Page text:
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Three steps to future-proofing infrastructure assets from climate change

For asset owners, it pays to plan ahead for the risks of extreme weather events
Michael Della Rocca

Leads McKinsey’s global work on infrastructure major projects, supporting clients in all asset classes throughout the entire value chain—from financing, planning, design, and program management to construction and operations—and leads our service to the engineering and construction industry

Christopher

Helps clients deliver major projects and capital programs in sectors ranging from transportation to energy to real estate. Brings more than 30 years of experience in designing and managing major infrastructure projects and programs worldwide.

From ski resorts that can no longer depend on seasonal snow, to floods, hurricanes, and wildfires that destroy communities in vulnerable areas, the financial risks of climate change, while unpredictable, are real and growing. Around the world, climate change and storm events have cost nearly $2 trillion over the past decade and affected four billion people. Infrastructure owners, both public and private, must begin to gauge the risks of climate change and ensure their infrastructure assets can withstand weather-impact scenarios from climate change. In a recent article, we propose three actions that can help advance infrastructure resiliency.

  1. Invest in resilience early

    In the long run it’s almost always easier and cheaper to build resiliency considerations into asset development from the start. Every dollar invested proactively in building resilient infrastructure saves $6 in future repair costs, according to the Institute for Building Sciences. Asset owners should answer fundamental questions about localized risks and be prepared to modify existing codes to meet their specific needs. For example, given the increased frequency of floods, asset owners in low-elevation coastal areas may be better served by more cautious floodplain standards, or by adding freeboard—a buffer that assumes higher flood levels—to their planning. Owners should consider both the direct and indirect costs of asset damage, including loss of use and lower property values. Finally, owners should prioritize the most critical components of their assets when creating mitigation strategies. Ideally, wastewater treatment facilities at sea level would be entirely protected with a perimeter wall—but a more economic alternative is simply elevating the switch gear and controls, mitigating risk for the facility’s most critical parts.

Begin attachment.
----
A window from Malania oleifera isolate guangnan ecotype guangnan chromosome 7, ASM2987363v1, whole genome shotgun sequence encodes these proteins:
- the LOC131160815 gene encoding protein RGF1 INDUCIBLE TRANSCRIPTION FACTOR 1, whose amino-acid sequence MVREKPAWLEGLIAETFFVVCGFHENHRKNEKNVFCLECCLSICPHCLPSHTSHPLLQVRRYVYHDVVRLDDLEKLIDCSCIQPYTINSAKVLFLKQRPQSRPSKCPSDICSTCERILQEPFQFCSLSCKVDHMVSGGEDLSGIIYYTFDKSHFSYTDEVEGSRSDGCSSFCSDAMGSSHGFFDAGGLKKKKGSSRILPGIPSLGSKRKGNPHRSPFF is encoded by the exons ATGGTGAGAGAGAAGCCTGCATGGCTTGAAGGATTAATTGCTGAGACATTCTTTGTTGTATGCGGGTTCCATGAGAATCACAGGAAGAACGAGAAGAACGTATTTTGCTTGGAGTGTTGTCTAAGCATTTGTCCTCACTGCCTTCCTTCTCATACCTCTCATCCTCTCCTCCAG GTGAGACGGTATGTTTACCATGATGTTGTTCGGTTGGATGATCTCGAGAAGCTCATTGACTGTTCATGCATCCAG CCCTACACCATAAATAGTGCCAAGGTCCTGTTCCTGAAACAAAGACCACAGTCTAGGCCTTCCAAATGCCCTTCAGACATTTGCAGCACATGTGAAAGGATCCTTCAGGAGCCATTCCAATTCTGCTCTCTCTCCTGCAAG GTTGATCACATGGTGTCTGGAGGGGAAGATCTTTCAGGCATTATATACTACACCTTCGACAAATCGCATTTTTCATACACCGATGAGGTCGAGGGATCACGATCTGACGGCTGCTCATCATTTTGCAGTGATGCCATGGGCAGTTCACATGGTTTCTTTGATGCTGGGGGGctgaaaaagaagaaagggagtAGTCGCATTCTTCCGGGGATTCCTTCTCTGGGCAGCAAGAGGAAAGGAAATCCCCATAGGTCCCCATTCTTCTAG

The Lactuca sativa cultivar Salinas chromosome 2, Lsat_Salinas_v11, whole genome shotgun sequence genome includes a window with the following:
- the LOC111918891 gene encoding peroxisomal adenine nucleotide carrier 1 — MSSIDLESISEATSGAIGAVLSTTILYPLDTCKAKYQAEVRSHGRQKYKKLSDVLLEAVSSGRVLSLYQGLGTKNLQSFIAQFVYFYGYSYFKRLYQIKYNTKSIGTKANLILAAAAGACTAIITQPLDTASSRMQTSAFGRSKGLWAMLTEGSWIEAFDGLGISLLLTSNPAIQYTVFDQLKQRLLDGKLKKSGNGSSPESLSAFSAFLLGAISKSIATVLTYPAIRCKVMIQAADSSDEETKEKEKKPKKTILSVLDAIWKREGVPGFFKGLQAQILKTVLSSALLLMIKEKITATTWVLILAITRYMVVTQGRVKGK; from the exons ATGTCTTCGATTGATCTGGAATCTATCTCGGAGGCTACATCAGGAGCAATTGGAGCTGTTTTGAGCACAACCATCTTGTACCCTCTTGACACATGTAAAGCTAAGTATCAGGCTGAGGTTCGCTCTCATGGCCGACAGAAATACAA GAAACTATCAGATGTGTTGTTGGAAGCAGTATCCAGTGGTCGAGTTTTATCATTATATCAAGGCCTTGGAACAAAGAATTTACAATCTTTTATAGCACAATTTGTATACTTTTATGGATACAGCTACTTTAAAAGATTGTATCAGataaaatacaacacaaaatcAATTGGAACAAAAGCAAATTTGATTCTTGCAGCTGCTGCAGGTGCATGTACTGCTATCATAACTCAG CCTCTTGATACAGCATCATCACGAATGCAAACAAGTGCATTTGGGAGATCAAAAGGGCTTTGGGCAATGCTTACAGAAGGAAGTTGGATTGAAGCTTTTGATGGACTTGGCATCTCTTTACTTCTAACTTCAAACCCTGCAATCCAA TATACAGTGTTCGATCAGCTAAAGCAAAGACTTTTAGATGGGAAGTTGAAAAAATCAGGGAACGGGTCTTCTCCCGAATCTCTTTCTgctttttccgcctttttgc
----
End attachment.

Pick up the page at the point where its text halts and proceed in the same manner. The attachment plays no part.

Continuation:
2. Layer your adaptation approaches

    Considering resiliency early in the game will let owners be more flexible in building a layered adaptation strategy. They can start with a low-cost “no-regrets” design, such as an elevated backup generator or storm-resistant window as a first line of fundamental protection. Asset owners should also explore strategies that protect them from the disruption caused by loss of critical utilities services. This includes ensuring a backup power supply, alternative water sources, and supporting road networks.

  3. Work towards an ‘AAA’ rating for resiliency

    At McKinsey’s 2018 Global Infrastructure Initiative Summit, participants agreed on the importance of an established body that defines universal resiliency metrics, such as the “AAA” investor rating or the LEED certification system for green buildings. Such a body could help prioritize climate-smart infrastructure measures and set a standard for best practices. While there’s already been some industry-wide progress in acknowledging climate impacts on infrastructure, there are currently no generally accepted assessments to evaluate an asset’s resilience in the face of climate-based risks.

Owners and investors would benefit from an objective rating system built around the efforts of other transparency-motivated organizations. In a best-case scenario, this rating system would include industry-accepted standards akin to the Envision sustainability scorecard adopted by the American Society of Civil Engineers (ASCE).

The role of governments

Governments at all levels can support owners in assessing climate risks because they can take an integrated view on the community-specific effects of climate change. In Jeddah, Saudi Arabia, for example, recent climate change-related storms off the Red Sea have led to deadly municipal flooding. The issue was eventually resolved through a costly $10 billion drainage program that, with better accounting for surface runoff during the initial planning phase, could have been avoided with upfront investment. Governments can promote climate-resilience by shaping thoughtful land-use policies, mandating climate-smart building codes, and incentivizing owners with funding and resources for improvements.

The human and economic impacts of climatic events continue to grow each year, in part due to a lack of attention to resilient infrastructure in the planning stage. Owners should adopt a bias for action and make a concerted investment in developing more climate-resilient assets.

This blog post is adapted from the article Climate resilience: Asset owners need to get involved now, which appeared in Voices from McKinsey’s Global Infrastructure Initiative.

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